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‘Just post and keep posting’ — How students use TikTok to advance their careers an

Updated: Sep 28, 2022

Launching a music career during a pandemic isn’t easy, but a few Belmont songwriters have found viral success posting their music on TikTok.

With over 1 billion users worldwide, TikTok allows creators to post minute-long video clips featuring original audio to a potentially massive audience.

“It has genuinely changed things for me,” said Melina Bertsekas, a freshman songwriting major who found herself with a new online fanbase overnight — literally.

In October, Bertsekas posted the first video featuring her original song “Internet,” a playful pop tune about her roommate’s Zoom crush. She uploaded it for fun and went to bed, with no expectations for her post to get much attention.

But the following morning, Bertsekas’ song had gone viral, amassing over 915,000 views and 226,000 likes.

And Bertsekas is not the only Belmont student whose music has suddenly launched them to TikTok fame.

Zoe Clark, a senior songwriting major, also began posting her original music to the app in October, just to see what would happen.

“I’m going to do this TikTok thing and give it a try,” Clark said.

Clark occasionally posted and slowly gained a small following. But in January, she posted a casual video of her listening to a snippet of her unreleased song “Last One Standing.” When she went to bed that night, Clark had fewer than 200 followers; when she woke up, her video had almost 1 million views.

As a songwriter, Clark said her goal has always been to make people feel seen and “get to people’s hearts,” she said. And her music seems to be doing just that — Clark’s single was pre-saved by over 40,000 fans before its release on streaming platforms.

She’s not the only one who has found new listeners via TikTok: Bertsekas noticed the correlation between the success of a TikTok video and the streaming numbers of her own original music.

“When a video blows up, all of my music on Spotify does better,” she said.

Taylor Bickett, a senior commercial music major, also recognized TikTok to be an effective way to promote her original music and songwriting.

Bickett began posting music on the platform in March, 2020, and now has over 246,000 followers. Her first five or six videos got fewer than 30 likes, but then a video of her singing, snapping and playing piano to an unfinished original went viral in April.

Bickett knew she had to finish the song and get it on streaming platforms. While finishing it over the next couple of months, she continued to consistently post original music, riffing challenges and covers, and her following grew.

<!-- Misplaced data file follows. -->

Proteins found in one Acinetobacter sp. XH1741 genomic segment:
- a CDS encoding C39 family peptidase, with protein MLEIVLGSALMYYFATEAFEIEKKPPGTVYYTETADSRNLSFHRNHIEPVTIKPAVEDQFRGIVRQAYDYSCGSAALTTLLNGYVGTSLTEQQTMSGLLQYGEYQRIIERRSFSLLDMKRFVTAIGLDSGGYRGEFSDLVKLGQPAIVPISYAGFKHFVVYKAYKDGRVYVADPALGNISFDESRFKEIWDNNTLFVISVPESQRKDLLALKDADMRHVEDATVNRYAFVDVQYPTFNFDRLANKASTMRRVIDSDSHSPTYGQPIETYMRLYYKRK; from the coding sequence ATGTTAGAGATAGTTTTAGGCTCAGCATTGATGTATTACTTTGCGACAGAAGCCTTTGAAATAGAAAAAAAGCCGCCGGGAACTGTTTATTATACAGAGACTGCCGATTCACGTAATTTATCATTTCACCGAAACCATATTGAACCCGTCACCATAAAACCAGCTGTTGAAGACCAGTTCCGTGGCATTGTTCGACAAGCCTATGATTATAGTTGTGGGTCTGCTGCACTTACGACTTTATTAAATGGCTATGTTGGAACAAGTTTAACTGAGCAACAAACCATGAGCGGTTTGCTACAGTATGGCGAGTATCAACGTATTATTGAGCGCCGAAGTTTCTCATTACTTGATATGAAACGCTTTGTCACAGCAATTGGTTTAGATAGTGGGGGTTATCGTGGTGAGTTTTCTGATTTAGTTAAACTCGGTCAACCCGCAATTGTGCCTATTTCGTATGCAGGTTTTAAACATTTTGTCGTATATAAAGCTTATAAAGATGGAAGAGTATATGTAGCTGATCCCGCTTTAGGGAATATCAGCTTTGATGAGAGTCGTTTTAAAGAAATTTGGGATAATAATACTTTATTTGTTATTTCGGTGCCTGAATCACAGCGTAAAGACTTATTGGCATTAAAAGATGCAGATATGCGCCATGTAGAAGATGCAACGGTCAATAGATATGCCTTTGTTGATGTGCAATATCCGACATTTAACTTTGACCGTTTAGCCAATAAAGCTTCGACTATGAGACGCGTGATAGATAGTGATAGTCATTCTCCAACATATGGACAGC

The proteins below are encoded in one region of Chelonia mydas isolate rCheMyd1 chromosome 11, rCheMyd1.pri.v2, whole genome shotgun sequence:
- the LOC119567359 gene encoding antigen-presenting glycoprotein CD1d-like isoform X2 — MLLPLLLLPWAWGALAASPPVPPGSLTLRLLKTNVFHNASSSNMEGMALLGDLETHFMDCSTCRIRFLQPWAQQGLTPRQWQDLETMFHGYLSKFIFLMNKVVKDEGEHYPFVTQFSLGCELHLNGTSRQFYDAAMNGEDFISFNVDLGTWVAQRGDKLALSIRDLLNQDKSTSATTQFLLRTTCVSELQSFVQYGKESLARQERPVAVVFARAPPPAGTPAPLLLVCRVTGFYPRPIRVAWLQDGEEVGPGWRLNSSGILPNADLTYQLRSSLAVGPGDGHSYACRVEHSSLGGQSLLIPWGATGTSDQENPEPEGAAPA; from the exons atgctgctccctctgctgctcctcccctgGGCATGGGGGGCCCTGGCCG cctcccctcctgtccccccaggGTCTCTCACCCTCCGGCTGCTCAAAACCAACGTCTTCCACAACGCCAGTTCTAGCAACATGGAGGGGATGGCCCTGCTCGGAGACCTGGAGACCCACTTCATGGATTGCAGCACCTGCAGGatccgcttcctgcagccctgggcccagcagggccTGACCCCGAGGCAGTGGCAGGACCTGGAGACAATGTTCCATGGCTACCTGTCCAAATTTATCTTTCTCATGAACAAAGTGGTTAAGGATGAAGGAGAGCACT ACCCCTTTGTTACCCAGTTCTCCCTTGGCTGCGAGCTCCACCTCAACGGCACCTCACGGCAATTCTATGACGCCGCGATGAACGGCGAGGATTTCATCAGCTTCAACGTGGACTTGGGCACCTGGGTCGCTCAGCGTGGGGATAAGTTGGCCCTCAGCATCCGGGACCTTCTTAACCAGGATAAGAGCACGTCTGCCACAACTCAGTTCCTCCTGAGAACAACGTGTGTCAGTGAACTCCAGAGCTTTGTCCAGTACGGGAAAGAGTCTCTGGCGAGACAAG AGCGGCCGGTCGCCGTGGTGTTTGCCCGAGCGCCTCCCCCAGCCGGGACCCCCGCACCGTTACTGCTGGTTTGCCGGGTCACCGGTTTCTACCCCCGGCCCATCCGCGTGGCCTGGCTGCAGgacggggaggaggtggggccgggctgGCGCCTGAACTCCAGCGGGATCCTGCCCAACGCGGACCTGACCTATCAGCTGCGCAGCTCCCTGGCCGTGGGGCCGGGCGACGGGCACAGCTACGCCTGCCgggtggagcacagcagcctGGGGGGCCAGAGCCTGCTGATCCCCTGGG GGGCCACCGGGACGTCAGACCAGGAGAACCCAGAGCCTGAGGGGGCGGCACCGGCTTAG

The single, “Break My Own,” was released on Jan. 21 and already has over 220,000 streams on Spotify alone.

All three songwriters said TikTok’s algorithm is more effective than any other major video sharing service because it highlights small-time, independent creators who users are likely to identify with.

However, not all of Belmont’s TikTok creators are using the platform to assist in creating a brand. Some, like sophomore nursing major Oluwatoni Akande, see it as a fun way to self-express.

Akande, who began creating on TikTok as a way to kill time in quarantine, has amassed over 130,000 followers with short, comedic — and occasionally musical — sketches. 

Though she finds her time on the app is well-spent, she said the way it cultivates a desire for popularity can be negative, creating an environment where every video upload comes with it an anxious uncertainty that the video may not be popular.

“Clout is a disease,” Akande said.

However, she also said TikTok was a beneficial creative outlet — a sentiment echoed by senior songwriting major Annie DiRusso, who uses the platform to promote her music.

DiRusso, who uses the app to showcase singles like “Don’t Swerve,” said TikTok’s huge array of users and capabilities for livestreaming made it a great platform, regardless of the uncertainty that accompanies each press of the upload button.

Although not every video is a viral success, regardless of quality or effort put into it, students like Bertsekas are eager to continue using the platform to post their original music and connect with fans. She encourages other young songwriters and musicians to get their work out there as well.

“All it really takes on TikTok is one video,” she said. “Just post and keep posting.”

This article written by Haydn Nash, Erin Luft, and Sean Phelan.

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